Utopian Turtletop. Monsieur Croche's BĂȘte Noire. Contact: turtletop [at] hotmail [dot] com

Thursday, July 15, 2004

My beloved spouse, the toddling dude, and I are off to the Vancouver Folk Music Festival and then more computer-less vacationing.  Here's what I wrote about it last year's fest to an e-discussion group called PopTalk.  See you when we get back!
Last week-end I went to the Vancouver Folk Music Festival, a few hours drive and a whole country away from Seattle.  I know this isn't FolkTalk, but the etymological similarity between folk music ("music of the people") and pop music ("music of the people") always strikes me.  The word "folk" is from German; "pop" is from Latin; I don't know the history of the distinction, unless an aura of Germanic scholarliness has hovered around everybody's understanding of folk music since forever, which wouldn't surprise me.
The Vancouver Folk Music Festival has an elastic definition of "folk music" -- a good thing.  Michael Franti and Spearhead headlined Saturday night, and the crowd of folkies loved them.  (My wife and I had to leave, because they were too loud, too late for our 6-month-old, but I dug the groovy beats and the hooks from half a mile or so away, where we parked.)
I rarely listen to contemporary pop radio.  My drive-time formats tend toward new country, classic country, "oldies," "quality rock" (hilarious notion -- I think the format is also known as Adult Contemporary Rock, or something like that), college radio rock, college radio folk and jazz, and pre-rock pop.  (In Seattle, the pre-rock pop station's slogan is "Great Songs, Great Memories," always said with a spritz of merriment; a similar AM station that I heard once years ago in the San Jose area had a DJ who grimly called it, "OUR kind of music," very culture war-like.)  And occasionally I check in with a high-energy high-school-student run dance music station.  So I don't know if Michael Franti makes it onto top 40, but I have heard him on college stations, which leads me to believe that the folks in Vancouver define folk music as anything you're more likely to hear on public radio than commercial -- jazz and western classical music mostly excluded.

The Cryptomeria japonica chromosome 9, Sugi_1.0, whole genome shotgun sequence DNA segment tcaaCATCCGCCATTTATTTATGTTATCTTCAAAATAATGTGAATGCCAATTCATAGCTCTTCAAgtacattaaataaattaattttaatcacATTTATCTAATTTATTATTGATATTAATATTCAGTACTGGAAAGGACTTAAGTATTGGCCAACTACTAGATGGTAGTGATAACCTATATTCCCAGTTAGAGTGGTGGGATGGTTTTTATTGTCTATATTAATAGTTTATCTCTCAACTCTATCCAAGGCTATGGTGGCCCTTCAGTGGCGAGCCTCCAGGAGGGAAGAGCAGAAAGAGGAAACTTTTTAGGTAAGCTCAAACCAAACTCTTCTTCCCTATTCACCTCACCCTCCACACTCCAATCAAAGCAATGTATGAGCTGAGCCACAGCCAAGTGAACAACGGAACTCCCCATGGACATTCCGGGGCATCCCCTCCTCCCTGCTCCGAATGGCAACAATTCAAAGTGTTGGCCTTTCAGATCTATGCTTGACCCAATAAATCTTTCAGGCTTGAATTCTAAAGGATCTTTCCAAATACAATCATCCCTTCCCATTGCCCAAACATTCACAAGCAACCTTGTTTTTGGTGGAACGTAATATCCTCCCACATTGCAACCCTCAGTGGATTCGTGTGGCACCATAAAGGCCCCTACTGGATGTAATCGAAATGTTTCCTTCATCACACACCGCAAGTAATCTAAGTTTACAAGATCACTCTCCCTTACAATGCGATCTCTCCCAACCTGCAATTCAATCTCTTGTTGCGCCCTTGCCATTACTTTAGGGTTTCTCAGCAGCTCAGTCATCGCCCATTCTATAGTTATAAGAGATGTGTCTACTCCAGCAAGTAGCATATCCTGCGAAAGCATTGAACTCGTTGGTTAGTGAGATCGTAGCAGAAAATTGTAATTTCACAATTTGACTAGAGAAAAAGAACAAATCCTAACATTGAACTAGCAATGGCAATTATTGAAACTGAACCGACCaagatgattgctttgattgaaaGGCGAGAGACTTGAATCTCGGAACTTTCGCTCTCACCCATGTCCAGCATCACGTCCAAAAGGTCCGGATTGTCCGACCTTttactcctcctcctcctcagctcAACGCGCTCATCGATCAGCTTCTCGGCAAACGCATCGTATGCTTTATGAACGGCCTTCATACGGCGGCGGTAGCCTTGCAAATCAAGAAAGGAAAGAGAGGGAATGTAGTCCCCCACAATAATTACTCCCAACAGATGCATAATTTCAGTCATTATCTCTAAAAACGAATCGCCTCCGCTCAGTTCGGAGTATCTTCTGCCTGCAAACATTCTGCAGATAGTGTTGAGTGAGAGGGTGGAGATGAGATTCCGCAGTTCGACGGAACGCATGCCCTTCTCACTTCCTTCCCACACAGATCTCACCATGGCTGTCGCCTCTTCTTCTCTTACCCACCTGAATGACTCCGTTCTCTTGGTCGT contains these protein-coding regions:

Like many folk music festivals, or so I'm told, the "workshop" stages during the day throw together musicians who have never met before, and those at Vancouver often don't speak the same language.  Saturday morning, the great traditionalist Quebecois accordianist-singer-revelmaster Yves Lambert surprised everybody by playing an understated, stylistically idiomatic, and perfectly lovely chromatic harmonica solo when a Portuguese-Canadian "fado" singer decided to sing the jazz standard "Boulevard of Broken Dreams."  When the next performer on the stage, the virtuoso Brazilian-born and -styled guitarist Celso Machado, started off his number with a jaw harp solo, Monsieur Lambert surprised everybody again by pulling out his own jaw harp and setting in for a spontaneous, lively, surprising, and humorous mouth-percussion duet.  Had the jam been recorded, it might not have stood up as "music that lasts," but the expression of joy and surprise on Celso Machado's face, the joy and surprise of creativity and spontaneity, will last with me for a long, long time.
Every year, something at the Vancouver Folk Music Festival strikes me this way, which is why I always go back.
Other highlights this year included Billy Bragg's rewrite of "Great Leap Forward" to make it about "New World Order," and his new verses to Leadbelly's "Bourgeois Blues":  "He's got [something something] / he's got wavy hair / It's George Dubya's poodle / -- Tony Blair!"
White Cockatoo, a traditional group from Arnhem Land Australia, did some compelling song-and-dance to didjiridoo and rhythm-stick accompaniment, and took part in a memorable question-and-answer session. Q:  What animals do you hunt, and how do you hunt them? A (from the group's white Australian MC/spokesperson -- the members of the band laughed at people's jokes but refused to talk to the audience):  "Well, that's an interesting question.  They hunt fish in the rivers with spears.  They dig lizards out of the ground and beat them with sticks.  They shoot kangaroos with rifles.  And they hunt a species of Asian buffalo with their 4-wheel-drives.  They run the bastards over until they're dead, and let me tell you, it's a sight to see."
And the great storyteller and moral exhorter Utah Phillips is always great to hear.  He sang a song a capella about how his experience as a grunt in Korea turned him into a pacifist.  "The enemy is within," he sang.  I'm not purely a pacifist, but the honesty and complexity of the emotion -- bitterness and horror and self-critical awareness -- made me cry.
It was a great week-end.
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